In Hebrew it says, “v’Ruach Elokim m’rachefet—and the Spirit of God hovered…” And now we must ask ourselves the question, why was the Spirit of God hovering? Was it maybe because there was no place for God’s Spirit to rest? There is only one mention about the Spirit of God being on/in something between the Genesis creation story and the building of the Tabernacle. This mention is found in the story of Joseph. Joseph has just interpreted Pharaoh’s dreams (Genesis 41), so Pharaoh says to his servants, “Can we find such a one as this, a man in whom is the Spirit of God?” If you go back to what I wrote about during that portion you will see how Joseph is connected to “Mashiach ben Yosef—Messiah son of Joseph,” who is Yeshua. But what do we learn from the Spirit of God hovering at the creation story to all of a sudden being inside of Joseph and filling Betzalel? It tells us exactly what I mentioned several weeks ago. God desires to dwell inside of us. We have the ability to be God’s resting places; the Tabernacle was a resting place for God. Remember, I mentioned a while ago, “God is everywhere, but He only dwells in the places where we allow Him.” 
This is exactly what God meant when He said, “V’asu Li Mikdash V’shachan’ti B’tochamAnd let them make Me a sanctuary, that I may dwell inside of them.” God filled Betzalel with His Spirit for one purpose. What was Betzalel’s purpose? That he could make a Sanctuary for God to dwell in and among His people.
I see and hear a lot of people asking for God’s Spirit. But we cannot miss the first and foremost reason why God’s Spirit was and is given. God’s Spirit is given to build the Sanctuary of God that He may dwell among His people. It is not given for healing, or for spiritual insight, or for tongues, or for “walking in the supernatural.” Some of these may be side outcomes from the giving of God’s Holy Spirit. But the main focus of God’s Spirit is for the building of a Sanctuary where He may dwell among His people. Whether it is a physical structure or within an individual person, God’s Spirit is given to expand the places where He can dwell.
 
In Exodus 38:21 it says, Eleh P’kudei HaMishkan, Mishkan HaEidut—This is the inventory of the tabernacle, the tabernacle of the Testimony.” The last thing in this portion that really stuck out to me was a comment I read in a book called “Daily Wisdom” written by the Lubavitcher Rebbe, Menachem Mendel Schneerson concerning this verse. He wrote, “The Torah refers to the Tabernacle as a ‘Testimony’ because it testified that G-d forgave the Jewish people for the sin of the Golden Calf. Moreover, the Hebrew word for ‘testimony’ (Eidut) is related to the word that the Torah uses for ‘jewelry’ (Edi) –i.e., the spiritual crowns- that the people received at the giving of the Torah and had to remove after the incident of the Golden Calf. Thus, the Tabernacle is also called ‘the Tabernacle of the jewelry.’” He goes on to explain that the Tabernacle was the means by which the Jewish people could regain the spiritual height they had received before the sin of the “Egel Masecha—Molded Calf.”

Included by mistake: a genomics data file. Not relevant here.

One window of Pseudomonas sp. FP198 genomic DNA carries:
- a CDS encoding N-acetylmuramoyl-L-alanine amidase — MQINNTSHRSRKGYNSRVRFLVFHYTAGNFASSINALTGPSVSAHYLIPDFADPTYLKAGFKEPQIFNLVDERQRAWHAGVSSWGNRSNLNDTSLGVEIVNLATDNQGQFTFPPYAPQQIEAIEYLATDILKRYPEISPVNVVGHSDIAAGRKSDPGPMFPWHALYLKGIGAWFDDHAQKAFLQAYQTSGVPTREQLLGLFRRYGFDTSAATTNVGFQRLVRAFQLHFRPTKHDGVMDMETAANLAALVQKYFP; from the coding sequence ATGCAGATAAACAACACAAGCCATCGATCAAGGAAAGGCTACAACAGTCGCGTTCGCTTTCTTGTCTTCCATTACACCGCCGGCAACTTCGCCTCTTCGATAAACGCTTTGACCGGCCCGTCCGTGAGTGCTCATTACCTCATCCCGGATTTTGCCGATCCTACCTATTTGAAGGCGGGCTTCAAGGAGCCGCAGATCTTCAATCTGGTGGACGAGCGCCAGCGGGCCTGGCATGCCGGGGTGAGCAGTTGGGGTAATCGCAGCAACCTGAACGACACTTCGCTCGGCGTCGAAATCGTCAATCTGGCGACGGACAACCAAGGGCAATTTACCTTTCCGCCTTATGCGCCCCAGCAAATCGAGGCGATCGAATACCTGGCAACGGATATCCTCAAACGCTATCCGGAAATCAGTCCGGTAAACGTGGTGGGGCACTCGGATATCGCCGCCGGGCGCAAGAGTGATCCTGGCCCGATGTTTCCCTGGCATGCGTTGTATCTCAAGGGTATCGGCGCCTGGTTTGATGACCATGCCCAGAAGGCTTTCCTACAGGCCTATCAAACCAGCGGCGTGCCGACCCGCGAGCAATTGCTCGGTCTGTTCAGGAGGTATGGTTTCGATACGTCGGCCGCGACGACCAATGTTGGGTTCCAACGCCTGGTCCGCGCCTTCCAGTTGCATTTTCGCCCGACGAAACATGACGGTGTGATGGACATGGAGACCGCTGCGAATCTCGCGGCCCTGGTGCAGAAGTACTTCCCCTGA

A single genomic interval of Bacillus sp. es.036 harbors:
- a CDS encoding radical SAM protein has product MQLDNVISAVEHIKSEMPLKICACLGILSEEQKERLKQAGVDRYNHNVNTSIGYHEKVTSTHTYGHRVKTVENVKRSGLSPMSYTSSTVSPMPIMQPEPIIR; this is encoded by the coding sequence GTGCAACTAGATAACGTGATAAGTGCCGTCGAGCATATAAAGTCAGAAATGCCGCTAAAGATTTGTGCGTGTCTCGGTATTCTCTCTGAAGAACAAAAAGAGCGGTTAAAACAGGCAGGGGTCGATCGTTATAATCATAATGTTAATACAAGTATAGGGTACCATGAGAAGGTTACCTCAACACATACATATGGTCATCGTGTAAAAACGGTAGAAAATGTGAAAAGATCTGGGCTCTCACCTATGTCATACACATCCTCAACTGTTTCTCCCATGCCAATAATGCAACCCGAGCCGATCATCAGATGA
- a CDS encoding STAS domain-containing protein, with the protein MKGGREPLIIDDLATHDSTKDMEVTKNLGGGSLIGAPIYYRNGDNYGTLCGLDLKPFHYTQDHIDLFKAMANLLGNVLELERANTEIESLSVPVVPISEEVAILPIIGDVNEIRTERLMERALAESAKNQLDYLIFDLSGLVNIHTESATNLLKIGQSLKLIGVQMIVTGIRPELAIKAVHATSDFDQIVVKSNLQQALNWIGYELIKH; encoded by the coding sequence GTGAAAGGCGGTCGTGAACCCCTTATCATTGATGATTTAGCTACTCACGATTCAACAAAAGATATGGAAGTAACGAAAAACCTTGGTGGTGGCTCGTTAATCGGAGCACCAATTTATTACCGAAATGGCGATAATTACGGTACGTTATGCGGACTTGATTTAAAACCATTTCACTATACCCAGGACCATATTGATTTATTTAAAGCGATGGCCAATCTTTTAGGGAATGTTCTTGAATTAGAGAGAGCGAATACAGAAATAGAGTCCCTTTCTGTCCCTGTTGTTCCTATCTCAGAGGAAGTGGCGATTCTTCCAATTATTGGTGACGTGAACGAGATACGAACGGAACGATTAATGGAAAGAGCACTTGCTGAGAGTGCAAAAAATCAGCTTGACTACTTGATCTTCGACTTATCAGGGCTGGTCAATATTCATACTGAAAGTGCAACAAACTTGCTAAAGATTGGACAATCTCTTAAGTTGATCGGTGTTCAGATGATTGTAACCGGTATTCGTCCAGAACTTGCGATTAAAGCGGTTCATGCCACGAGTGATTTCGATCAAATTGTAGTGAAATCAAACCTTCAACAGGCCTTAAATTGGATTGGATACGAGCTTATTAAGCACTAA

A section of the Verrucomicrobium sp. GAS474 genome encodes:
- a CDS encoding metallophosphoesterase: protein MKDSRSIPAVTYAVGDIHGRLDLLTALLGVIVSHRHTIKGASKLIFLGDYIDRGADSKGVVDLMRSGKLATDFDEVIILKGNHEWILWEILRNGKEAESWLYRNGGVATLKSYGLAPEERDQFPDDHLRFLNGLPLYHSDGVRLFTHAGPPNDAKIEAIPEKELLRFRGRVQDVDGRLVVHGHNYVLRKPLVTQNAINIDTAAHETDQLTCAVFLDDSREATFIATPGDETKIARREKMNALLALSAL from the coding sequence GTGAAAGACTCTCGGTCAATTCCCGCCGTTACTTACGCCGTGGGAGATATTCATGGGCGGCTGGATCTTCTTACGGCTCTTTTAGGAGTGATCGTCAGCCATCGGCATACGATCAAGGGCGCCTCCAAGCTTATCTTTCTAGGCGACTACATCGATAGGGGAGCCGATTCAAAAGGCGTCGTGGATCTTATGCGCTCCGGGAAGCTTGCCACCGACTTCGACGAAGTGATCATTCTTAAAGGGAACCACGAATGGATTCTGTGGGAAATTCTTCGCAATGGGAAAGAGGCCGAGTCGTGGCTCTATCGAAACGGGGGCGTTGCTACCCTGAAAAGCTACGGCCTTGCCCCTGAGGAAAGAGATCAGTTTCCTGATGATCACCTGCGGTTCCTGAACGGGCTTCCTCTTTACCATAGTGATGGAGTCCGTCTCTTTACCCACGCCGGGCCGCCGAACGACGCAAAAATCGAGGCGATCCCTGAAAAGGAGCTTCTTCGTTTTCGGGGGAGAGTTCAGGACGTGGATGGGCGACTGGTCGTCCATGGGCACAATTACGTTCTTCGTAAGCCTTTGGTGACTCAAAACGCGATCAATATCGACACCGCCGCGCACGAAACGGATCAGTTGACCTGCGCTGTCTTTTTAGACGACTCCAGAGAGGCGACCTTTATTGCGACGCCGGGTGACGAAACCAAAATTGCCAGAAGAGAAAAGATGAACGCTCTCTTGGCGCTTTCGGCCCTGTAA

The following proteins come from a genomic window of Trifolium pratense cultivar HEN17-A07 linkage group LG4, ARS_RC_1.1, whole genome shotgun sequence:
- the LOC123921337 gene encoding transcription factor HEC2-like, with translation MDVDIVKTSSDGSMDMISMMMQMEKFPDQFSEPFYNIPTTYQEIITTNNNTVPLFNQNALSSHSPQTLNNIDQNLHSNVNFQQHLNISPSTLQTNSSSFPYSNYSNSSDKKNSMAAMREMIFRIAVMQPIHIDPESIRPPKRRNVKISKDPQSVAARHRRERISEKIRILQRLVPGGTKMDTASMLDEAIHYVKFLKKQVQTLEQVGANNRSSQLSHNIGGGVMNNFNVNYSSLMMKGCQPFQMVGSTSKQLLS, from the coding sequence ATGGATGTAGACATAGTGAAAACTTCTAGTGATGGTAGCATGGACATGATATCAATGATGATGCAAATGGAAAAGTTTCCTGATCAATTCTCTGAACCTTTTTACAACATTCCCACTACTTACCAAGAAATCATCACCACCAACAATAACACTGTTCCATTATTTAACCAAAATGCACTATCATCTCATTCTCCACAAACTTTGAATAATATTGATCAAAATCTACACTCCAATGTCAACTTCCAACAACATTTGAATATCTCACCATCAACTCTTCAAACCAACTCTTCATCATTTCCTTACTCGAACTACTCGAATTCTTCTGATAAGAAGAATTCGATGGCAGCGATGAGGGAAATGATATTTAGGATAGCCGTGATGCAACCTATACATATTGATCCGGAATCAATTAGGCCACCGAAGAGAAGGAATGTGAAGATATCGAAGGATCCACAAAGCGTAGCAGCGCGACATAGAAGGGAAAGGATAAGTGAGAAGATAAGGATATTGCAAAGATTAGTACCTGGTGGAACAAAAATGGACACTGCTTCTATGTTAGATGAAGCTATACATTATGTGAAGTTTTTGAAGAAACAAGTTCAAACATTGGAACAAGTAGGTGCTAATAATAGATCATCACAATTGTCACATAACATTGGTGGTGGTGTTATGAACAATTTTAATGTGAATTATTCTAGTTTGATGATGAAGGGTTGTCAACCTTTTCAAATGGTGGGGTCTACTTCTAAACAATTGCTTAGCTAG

As it is recounted, each Jewish person received 2 crowns from God when they all stood together at Mount Sinai and declared, “Na’aseh V’Nishma—We will do and we will hear.” One crown was given on the account of saying “Na’aseh—we will do” and the other crown was given on account of saying “V’Nishma—we will hear.” Though they lost these during the sin of the Calf, God “offered them back in the form of the ‘tabernacle of the jewelry.’” I don’t think it is mere chance that in this portion we literally see the nation of Israel give physical jewelry and treasure to build a tabernacle where spiritual jewelry and treasure could be found. In fact it says, Israel gave so much that Moses had to tell the people, “‘Let neither man nor woman do any more work for the offering of the sanctuary.’ And the people were restrained from bringing, for the material they had was sufficient for all the work to be done—indeed too much.”
It is as if the people understood how important this building was. This wasn’t just about having a literal physical building for God to dwell among them; this was for the spiritual well being and uplifting of the people.
“The Jewish Tabernacle and Priesthood”
by George C. Needham (1874) from the Library of Congress
After reading how generous the children of Israel were for the construction of the tabernacle, I think we all need to ask ourselves, how much am I giving and/or willing to give to build a Sanctuary for God -or- a place where God can dwell? When I stand before God, will I have given my all for Him to dwell among us? How important is it for me, to see God have a place in the world? If I had been an Israelite, would I have been one who would’ve had to have been restrained from giving?  Let’s consider these questions and then give some more. He is worthy and deserving of our everything and beyond. 
 
There is beautiful picture here of a Divine exchange. We give our wealth, jewels and crowns away to build God a tabernacle, a place where He can dwell, in and among us. When we do, God in return, as it says in the Psalms, “…crowns [us] with lovingkindness and tender mercies.” May His glory be the crown upon our head, as is written in Isaiah, “…the Lord of hosts will be for a crown of glory and a diadem of beauty to the remnant of His people.”
 
At the end of the day, may the words of Rav Shaul—The Apostle Paul be our words as well. “I have fought the good fight, I have finished the race, I have kept the faith.  Finally, there is laid up for me the crown of righteousness, which the Lord, the righteous Judge, will give to me on that Day, and not to me only but also to all who have loved His appearing.” May we be found as those who love the Day of His soon coming appearing! We have now completed the book of Exodus. It is customary to say:
Chazak, Chazak V’nitchazek!  Be strong, Be strong and may we be strong! Grace and Peace to all,
Shabbat Shalom,
Samuel